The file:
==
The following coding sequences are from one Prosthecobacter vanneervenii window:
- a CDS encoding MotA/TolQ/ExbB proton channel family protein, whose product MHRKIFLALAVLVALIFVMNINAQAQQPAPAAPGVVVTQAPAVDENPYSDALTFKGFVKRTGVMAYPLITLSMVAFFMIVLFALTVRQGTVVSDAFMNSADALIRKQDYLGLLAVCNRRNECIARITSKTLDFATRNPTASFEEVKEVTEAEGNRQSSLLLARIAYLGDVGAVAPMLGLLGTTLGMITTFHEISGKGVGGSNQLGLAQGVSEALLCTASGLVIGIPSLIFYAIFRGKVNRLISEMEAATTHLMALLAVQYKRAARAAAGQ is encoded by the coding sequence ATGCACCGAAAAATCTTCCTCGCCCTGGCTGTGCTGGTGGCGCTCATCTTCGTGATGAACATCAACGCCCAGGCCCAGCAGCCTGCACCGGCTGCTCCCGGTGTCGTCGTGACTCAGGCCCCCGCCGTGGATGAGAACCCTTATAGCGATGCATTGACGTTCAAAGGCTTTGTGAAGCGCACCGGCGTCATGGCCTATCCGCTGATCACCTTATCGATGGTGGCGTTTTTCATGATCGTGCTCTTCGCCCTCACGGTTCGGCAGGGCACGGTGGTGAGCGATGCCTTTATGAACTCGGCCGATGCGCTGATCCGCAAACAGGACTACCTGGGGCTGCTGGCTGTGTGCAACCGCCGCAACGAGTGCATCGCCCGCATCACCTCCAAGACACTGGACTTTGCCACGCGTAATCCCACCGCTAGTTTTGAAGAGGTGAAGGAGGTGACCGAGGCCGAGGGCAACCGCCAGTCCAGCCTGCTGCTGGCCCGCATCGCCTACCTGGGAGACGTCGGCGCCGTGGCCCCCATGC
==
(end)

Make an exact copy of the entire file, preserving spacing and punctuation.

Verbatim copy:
The following coding sequences are from one Prosthecobacter vanneervenii window:
- a CDS encoding MotA/TolQ/ExbB proton channel family protein, whose product MHRKIFLALAVLVALIFVMNINAQAQQPAPAAPGVVVTQAPAVDENPYSDALTFKGFVKRTGVMAYPLITLSMVAFFMIVLFALTVRQGTVVSDAFMNSADALIRKQDYLGLLAVCNRRNECIARITSKTLDFATRNPTASFEEVKEVTEAEGNRQSSLLLARIAYLGDVGAVAPMLGLLGTTLGMITTFHEISGKGVGGSNQLGLAQGVSEALLCTASGLVIGIPSLIFYAIFRGKVNRLISEMEAATTHLMALLAVQYKRAARAAAGQ is encoded by the coding sequence ATGCACCGAAAAATCTTCCTCGCCCTGGCTGTGCTGGTGGCGCTCATCTTCGTGATGAACATCAACGCCCAGGCCCAGCAGCCTGCACCGGCTGCTCCCGGTGTCGTCGTGACTCAGGCCCCCGCCGTGGATGAGAACCCTTATAGCGATGCATTGACGTTCAAAGGCTTTGTGAAGCGCACCGGCGTCATGGCCTATCCGCTGATCACCTTATCGATGGTGGCGTTTTTCATGATCGTGCTCTTCGCCCTCACGGTTCGGCAGGGCACGGTGGTGAGCGATGCCTTTATGAACTCGGCCGATGCGCTGATCCGCAAACAGGACTACCTGGGGCTGCTGGCTGTGTGCAACCGCCGCAACGAGTGCATCGCCCGCATCACCTCCAAGACACTGGACTTTGCCACGCGTAATCCCACCGCTAGTTTTGAAGAGGTGAAGGAGGTGACCGAGGCCGAGGGCAACCGCCAGTCCAGCCTGCTGCTGGCCCGCATCGCCTACCTGGGAGACGTCGGCGCCGTGGCCCCCATGC